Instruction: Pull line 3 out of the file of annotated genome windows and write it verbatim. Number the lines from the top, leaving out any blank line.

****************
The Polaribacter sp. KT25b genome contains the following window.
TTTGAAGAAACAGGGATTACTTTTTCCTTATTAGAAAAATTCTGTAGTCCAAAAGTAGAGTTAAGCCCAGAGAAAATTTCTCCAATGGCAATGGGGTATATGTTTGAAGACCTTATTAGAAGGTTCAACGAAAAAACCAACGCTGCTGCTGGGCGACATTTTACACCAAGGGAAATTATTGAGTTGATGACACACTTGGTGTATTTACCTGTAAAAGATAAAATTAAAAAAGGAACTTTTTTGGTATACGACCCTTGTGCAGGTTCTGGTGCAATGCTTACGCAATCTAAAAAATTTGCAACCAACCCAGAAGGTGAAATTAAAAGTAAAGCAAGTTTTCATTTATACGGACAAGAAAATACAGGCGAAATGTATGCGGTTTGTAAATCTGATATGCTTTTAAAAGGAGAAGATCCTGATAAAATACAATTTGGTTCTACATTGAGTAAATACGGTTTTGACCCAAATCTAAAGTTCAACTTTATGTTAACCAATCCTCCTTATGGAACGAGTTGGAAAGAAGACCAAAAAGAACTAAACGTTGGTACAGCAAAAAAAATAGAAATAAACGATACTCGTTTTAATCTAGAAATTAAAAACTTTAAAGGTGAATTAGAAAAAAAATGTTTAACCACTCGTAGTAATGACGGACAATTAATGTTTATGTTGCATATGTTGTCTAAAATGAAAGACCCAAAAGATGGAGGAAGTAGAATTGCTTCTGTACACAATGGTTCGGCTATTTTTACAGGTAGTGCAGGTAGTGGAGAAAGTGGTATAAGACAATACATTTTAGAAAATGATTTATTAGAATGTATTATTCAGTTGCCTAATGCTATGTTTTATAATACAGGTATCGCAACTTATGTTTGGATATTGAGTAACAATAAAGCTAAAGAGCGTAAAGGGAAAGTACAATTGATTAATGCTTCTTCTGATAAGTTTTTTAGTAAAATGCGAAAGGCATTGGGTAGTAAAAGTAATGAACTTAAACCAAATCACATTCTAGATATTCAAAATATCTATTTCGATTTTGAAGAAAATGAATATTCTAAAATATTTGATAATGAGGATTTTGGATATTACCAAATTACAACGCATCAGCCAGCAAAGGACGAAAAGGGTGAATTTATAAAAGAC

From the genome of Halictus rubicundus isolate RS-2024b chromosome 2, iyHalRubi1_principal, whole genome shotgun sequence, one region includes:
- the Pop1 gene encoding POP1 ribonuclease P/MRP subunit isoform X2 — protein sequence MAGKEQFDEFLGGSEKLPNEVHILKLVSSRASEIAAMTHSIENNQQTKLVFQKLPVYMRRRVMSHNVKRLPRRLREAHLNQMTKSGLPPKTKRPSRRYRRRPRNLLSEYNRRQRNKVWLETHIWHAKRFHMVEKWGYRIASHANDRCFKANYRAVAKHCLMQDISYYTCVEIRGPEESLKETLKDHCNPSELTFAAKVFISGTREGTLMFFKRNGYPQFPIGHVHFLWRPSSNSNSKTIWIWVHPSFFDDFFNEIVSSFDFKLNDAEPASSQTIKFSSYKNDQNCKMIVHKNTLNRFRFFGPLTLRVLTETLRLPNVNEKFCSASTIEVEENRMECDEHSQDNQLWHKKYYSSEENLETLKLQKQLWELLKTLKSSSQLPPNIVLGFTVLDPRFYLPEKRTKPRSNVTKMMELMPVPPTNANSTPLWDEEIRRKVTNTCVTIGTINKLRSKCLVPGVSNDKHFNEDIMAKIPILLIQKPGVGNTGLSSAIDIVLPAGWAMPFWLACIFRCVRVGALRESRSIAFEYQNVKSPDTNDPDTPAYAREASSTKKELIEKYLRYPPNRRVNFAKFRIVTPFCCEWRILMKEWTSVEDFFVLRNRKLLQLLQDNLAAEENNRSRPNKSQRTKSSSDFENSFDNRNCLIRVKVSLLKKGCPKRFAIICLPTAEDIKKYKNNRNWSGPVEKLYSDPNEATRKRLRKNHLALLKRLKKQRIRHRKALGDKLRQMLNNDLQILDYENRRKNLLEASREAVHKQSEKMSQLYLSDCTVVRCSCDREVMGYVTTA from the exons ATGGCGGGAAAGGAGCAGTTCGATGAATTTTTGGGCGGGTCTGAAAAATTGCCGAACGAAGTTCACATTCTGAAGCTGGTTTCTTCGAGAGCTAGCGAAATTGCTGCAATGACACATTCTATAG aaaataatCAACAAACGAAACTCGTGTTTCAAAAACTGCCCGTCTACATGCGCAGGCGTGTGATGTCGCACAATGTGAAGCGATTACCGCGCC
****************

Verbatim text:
From the genome of Halictus rubicundus isolate RS-2024b chromosome 2, iyHalRubi1_principal, whole genome shotgun sequence, one region includes: